To solve that problem, marketers can instead use onsite quizzes—popups with quizzes embedded—and target specific pages where it makes the most sense for the visitor. 

For instance, if a visitor is on a product page, the brand can show a popup offering to help them find the right product (without leaving the page).

We found the average conversion rate for onsite quizzes was 8.65%.

Lesson:

Popups that encourage active participation from the shopper perform much better than those that don’t. Invite users to spin a wheel, take a quiz, or opt into a daily deal to drive higher email conversions.

2. Use a Timer-Led Trigger

Some marketers use popups with a timer-led trigger, which shows the popup to the visitor after a certain number of seconds.

Others use a scroll-led trigger, which shows after the visitor has scrolled a certain percentage of the page.

(And some show a popup the second a visitor lands on the website for the first time, which serves no one.)

But which is better? And which is the optimal number to use when setting a trigger?

We found that timer-led triggers (4.42%) outperform scroll-based triggers (2.64%) by 67.42% and that 6 seconds is the optimal number of seconds.

Lesson:

Use timer-led triggers and set popups to show after 6 seconds to give visitors time to browse the current page.

3. Optimize on Mobile

Google doesn’t like intrusive interstitials. You know that. You also know users spend more time on mobile than on desktop. 

The question is: do mobile users convert as well as desktop users, if not better? 

To our surprise, mobile popups (5.60%) outperform desktop popups (2.86%) by a whopping 97.18%.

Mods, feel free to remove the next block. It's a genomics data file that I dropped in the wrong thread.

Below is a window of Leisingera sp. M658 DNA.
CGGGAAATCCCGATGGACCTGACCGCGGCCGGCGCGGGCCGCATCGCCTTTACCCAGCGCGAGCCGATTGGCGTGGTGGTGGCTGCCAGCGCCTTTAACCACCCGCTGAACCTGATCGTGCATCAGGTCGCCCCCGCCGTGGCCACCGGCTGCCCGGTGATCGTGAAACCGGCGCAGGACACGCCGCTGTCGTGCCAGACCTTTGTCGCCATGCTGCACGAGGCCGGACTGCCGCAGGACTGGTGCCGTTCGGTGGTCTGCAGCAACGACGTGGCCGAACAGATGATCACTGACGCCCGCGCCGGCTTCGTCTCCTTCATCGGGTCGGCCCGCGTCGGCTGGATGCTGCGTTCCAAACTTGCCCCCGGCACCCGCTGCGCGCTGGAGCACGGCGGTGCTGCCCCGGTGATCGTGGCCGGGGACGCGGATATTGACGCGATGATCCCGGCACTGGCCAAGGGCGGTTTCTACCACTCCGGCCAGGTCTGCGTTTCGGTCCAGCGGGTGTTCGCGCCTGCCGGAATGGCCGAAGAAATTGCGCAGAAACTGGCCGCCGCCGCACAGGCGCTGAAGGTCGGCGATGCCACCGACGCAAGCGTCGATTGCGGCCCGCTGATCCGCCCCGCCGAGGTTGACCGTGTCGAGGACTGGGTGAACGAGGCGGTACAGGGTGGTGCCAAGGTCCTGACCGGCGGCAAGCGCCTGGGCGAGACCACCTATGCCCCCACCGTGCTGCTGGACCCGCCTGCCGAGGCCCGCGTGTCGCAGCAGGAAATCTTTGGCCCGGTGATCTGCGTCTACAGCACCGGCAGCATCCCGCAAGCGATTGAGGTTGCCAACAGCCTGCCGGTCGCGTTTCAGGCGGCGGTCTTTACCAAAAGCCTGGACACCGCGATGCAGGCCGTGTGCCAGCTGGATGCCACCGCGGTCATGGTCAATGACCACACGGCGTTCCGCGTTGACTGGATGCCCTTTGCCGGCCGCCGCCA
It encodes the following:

It’s worth mentioning here, however, that no two conversions are alike, and a conversion goal might change from one device to another. 

At Sleeknote, for instance, we want to capture email subscribers on mobile and drive free trials on desktop (given the latter’s UX is better).

As such, we have campaigns that reflect the above, each with its own device-specific goal.

On our Recipes page, we want desktop visitors to start a free trial by clicking one of our pre-made popup templates.

But on mobile, we want visitors to book a free demo. 

So, to help them do that, we show a teaser, inviting the user to learn more about our product before inviting them to book a free call.

Yes, making one popup for both devices is quicker and easier. Still, given that few marketers capitalize on desktop and mobile traffic to their fullest extent, making that second mobile campaign is well worth the time and effort.

Lesson:

Show popups on mobile, but make them device-specific depending on your conversion goals.

4. Use Multistep Popups

Internet privacy has become a hot topic in recent years. 

With the death of third-party cookies, the birth of Consent Mode 2.0, and other privacy-related updates, more marketers are seeking alternate solutions to collecting first-party data from site visitors.  

The problem, as CRO marketers in particular can attest to, is asking for more details from visitors—in other words, adding more input fields—can lead to fewer conversions.

We can confirm this as our research shows that conversions drop from 4.41% to 2.90% when going from one input to two and 2.90% to 1.93% from two to three.

But not all hope is lost.

When using a multistep popup that asks for the visitor’s email in the first step and more details in the second step, marketers can see that 76 percent of visitors input more information.

To enrich lead data without compromising conversions, consider using a multistep popup. In the first step, ask for the visitor’s email. Then, in the second step, ask for extra details, such as their interests or preferences.